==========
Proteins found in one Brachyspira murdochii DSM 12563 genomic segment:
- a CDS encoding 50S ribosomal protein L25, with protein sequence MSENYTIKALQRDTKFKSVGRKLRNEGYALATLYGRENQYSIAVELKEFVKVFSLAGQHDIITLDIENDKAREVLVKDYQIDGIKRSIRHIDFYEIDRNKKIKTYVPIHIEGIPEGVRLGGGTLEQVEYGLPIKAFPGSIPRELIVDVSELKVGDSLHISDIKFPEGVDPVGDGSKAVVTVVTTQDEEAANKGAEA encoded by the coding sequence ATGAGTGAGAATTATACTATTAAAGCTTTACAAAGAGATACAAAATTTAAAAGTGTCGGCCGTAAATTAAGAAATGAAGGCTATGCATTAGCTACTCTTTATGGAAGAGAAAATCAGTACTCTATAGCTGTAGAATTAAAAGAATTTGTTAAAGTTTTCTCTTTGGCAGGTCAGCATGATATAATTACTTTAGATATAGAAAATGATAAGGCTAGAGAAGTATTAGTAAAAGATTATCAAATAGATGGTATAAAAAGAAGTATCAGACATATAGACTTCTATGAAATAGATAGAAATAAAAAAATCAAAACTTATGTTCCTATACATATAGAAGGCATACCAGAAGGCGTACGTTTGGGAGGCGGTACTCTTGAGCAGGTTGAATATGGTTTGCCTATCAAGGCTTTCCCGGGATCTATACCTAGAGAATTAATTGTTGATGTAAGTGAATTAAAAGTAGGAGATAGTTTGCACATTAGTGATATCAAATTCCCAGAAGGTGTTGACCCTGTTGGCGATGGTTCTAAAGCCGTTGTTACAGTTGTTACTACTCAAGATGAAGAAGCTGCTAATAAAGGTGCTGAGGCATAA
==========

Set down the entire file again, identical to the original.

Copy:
Proteins found in one Brachyspira murdochii DSM 12563 genomic segment:
- a CDS encoding 50S ribosomal protein L25, with protein sequence MSENYTIKALQRDTKFKSVGRKLRNEGYALATLYGRENQYSIAVELKEFVKVFSLAGQHDIITLDIENDKAREVLVKDYQIDGIKRSIRHIDFYEIDRNKKIKTYVPIHIEGIPEGVRLGGGTLEQVEYGLPIKAFPGSIPRELIVDVSELKVGDSLHISDIKFPEGVDPVGDGSKAVVTVVTTQDEEAANKGAEA encoded by the coding sequence ATGAGTGAGAATTATACTATTAAAGCTTTACAAAGAGATACAAAATTTAAAAGTGTCGGCCGTAAATTAAGAAATGAAGGCTATGCATTAGCTACTCTTTATGGAAGAGAAAATCAGTACTCTATAGCTGTAGAATTAAAAGAATTTGTTAAAGTTTTCTCTTTGGCAGGTCAGCATGATATAATTACTTTAGATATAGAAAATGATAAGGCTAGAGAAGTATTAGTAAAAGATTATCAAATAGATGGTATAAAAAGAAGTATCAGACATATAGACTTCTATGAAATAGATAGAAATAAAAAAATCAAAACTTATGTTCCTATACATATAGAAGGCATACCAGAAGGCGTACGTTTGGGAGGCGGTACTCTTGAGCAGGTTGAATATGGTTTGCCTATCAAGGCTTTCCCGGGATCTATACCTAGAGAATTAATTGTTGATGTAAGTGAATTAAAAGTAGGAGATAGTTTGCACATTAGTGATATCAAATTCCCAGAAGGTGTTGACCCTGTTGGCGATGGTTCTAAAGCCGTTGTTACAGTTGTTACTACTCAAGATGAAGAAGCTGCTAATAAAGGTGCTGAGGCATAA